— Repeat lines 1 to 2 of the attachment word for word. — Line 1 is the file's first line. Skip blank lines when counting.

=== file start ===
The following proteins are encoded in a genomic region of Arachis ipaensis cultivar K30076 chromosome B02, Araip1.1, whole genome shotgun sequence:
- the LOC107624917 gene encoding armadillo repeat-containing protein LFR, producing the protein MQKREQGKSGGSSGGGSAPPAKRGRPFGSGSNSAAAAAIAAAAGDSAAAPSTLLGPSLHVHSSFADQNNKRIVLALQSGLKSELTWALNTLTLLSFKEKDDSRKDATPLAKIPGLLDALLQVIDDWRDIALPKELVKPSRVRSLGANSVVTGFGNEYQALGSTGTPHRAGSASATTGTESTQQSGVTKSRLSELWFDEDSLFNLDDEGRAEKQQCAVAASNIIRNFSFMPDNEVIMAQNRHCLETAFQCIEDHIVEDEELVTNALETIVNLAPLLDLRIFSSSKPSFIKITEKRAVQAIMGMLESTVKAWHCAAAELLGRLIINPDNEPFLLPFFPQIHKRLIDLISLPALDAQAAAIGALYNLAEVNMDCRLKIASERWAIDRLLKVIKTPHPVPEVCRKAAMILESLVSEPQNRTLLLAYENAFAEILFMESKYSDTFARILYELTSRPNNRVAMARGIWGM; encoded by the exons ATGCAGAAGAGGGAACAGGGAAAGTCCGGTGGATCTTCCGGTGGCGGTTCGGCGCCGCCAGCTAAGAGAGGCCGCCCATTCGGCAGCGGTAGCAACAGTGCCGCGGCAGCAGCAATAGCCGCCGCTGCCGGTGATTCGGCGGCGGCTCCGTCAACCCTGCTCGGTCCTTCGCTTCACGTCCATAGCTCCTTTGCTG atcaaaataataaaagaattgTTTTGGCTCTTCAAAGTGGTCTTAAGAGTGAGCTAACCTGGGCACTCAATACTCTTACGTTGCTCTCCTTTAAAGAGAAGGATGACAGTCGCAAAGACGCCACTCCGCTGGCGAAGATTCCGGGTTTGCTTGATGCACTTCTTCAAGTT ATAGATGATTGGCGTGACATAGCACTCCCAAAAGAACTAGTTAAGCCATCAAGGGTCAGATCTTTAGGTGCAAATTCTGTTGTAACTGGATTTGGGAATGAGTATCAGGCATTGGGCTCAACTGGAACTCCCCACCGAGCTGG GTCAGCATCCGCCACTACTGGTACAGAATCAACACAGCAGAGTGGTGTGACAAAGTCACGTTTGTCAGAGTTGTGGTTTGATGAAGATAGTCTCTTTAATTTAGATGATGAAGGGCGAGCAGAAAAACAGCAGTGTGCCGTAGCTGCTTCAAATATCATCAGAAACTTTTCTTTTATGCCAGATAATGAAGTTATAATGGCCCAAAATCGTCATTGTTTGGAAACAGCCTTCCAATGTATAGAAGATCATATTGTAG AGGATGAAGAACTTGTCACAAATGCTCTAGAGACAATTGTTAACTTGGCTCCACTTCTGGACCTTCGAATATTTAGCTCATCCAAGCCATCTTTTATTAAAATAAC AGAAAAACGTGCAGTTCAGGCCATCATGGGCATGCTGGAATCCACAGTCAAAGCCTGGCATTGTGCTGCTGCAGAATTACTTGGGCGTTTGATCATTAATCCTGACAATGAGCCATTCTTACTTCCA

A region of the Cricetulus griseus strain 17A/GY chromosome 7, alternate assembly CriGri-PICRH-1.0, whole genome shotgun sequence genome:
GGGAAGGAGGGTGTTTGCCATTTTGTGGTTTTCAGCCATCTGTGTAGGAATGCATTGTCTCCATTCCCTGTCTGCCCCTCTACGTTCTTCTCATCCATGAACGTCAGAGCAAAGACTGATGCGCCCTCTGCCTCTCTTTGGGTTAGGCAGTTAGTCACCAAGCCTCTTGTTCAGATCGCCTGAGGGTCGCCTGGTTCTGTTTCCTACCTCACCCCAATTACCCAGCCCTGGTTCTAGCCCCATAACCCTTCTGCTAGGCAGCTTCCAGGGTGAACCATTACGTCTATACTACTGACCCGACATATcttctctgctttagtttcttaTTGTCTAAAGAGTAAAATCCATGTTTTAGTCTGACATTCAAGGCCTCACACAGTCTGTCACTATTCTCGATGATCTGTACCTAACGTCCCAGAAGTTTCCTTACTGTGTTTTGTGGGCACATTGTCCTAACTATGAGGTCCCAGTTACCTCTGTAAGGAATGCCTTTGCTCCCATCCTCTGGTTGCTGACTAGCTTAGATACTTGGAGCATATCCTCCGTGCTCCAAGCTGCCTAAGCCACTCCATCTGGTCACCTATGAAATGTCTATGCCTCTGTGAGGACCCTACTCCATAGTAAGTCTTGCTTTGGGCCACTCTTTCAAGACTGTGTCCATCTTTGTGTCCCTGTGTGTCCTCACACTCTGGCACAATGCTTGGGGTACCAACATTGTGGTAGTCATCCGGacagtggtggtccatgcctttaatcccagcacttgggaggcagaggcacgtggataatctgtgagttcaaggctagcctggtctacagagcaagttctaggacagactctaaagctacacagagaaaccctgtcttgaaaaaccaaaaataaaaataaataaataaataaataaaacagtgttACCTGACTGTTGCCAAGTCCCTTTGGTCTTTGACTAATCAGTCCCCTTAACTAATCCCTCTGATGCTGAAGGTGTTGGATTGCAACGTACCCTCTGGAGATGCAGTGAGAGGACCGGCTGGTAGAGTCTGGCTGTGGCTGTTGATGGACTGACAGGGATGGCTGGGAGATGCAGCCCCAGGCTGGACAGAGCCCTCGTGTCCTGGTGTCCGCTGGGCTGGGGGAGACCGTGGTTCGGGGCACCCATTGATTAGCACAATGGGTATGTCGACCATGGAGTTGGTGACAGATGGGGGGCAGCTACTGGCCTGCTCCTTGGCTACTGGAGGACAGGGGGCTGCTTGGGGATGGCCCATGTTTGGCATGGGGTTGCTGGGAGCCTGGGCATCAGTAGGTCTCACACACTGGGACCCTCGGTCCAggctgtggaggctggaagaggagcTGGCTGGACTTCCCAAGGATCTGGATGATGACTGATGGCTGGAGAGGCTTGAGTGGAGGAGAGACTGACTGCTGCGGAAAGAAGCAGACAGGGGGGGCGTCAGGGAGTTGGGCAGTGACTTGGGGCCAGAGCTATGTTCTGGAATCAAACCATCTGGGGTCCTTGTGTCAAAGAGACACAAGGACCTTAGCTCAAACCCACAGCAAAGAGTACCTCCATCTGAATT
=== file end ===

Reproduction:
The following proteins are encoded in a genomic region of Arachis ipaensis cultivar K30076 chromosome B02, Araip1.1, whole genome shotgun sequence:
- the LOC107624917 gene encoding armadillo repeat-containing protein LFR, producing the protein MQKREQGKSGGSSGGGSAPPAKRGRPFGSGSNSAAAAAIAAAAGDSAAAPSTLLGPSLHVHSSFADQNNKRIVLALQSGLKSELTWALNTLTLLSFKEKDDSRKDATPLAKIPGLLDALLQVIDDWRDIALPKELVKPSRVRSLGANSVVTGFGNEYQALGSTGTPHRAGSASATTGTESTQQSGVTKSRLSELWFDEDSLFNLDDEGRAEKQQCAVAASNIIRNFSFMPDNEVIMAQNRHCLETAFQCIEDHIVEDEELVTNALETIVNLAPLLDLRIFSSSKPSFIKITEKRAVQAIMGMLESTVKAWHCAAAELLGRLIINPDNEPFLLPFFPQIHKRLIDLISLPALDAQAAAIGALYNLAEVNMDCRLKIASERWAIDRLLKVIKTPHPVPEVCRKAAMILESLVSEPQNRTLLLAYENAFAEILFMESKYSDTFARILYELTSRPNNRVAMARGIWGM; encoded by the exons ATGCAGAAGAGGGAACAGGGAAAGTCCGGTGGATCTTCCGGTGGCGGTTCGGCGCCGCCAGCTAAGAGAGGCCGCCCATTCGGCAGCGGTAGCAACAGTGCCGCGGCAGCAGCAATAGCCGCCGCTGCCGGTGATTCGGCGGCGGCTCCGTCAACCCTGCTCGGTCCTTCGCTTCACGTCCATAGCTCCTTTGCTG atcaaaataataaaagaattgTTTTGGCTCTTCAAAGTGGTCTTAAGAGTGAGCTAACCTGGGCACTCAATACTCTTACGTTGCTCTCCTTTAAAGAGAAGGATGACAGTCGCAAAGACGCCACTCCGCTGGCGAAGATTCCGGGTTTGCTTGATGCACTTCTTCAAGTT ATAGATGATTGGCGTGACATAGCACTCCCAAAAGAACTAGTTAAGCCATCAAGGGTCAGATCTTTAGGTGCAAATTCTGTTGTAACTGGATTTGGGAATGAGTATCAGGCATTGGGCTCAACTGGAACTCCCCACCGAGCTGG GTCAGCATCCGCCACTACTGGTACAGAATCAACACAGCAGAGTGGTGTGACAAAGTCACGTTTGTCAGAGTTGTGGTTTGATGAAGATAGTCTCTTTAATTTAGATGATGAAGGGCGAGCAGAAAAACAGCAGTGTGCCGTAGCTGCTTCAAATATCATCAGAAACTTTTCTTTTATGCCAGATAATGAAGTTATAATGGCCCAAAATCGTCATTGTTTGGAAACAGCCTTCCAATGTATAGAAGATCATATTGTAG AGGATGAAGAACTTGTCACAAATGCTCTAGAGACAATTGTTAACTTGGCTCCACTTCTGGACCTTCGAATATTTAGCTCATCCAAGCCATCTTTTATTAAAATAAC AGAAAAACGTGCAGTTCAGGCCATCATGGGCATGCTGGAATCCACAGTCAAAGCCTGGCATTGTGCTGCTGCAGAATTACTTGGGCGTTTGATCATTAATCCTGACAATGAGCCATTCTTACTTCCA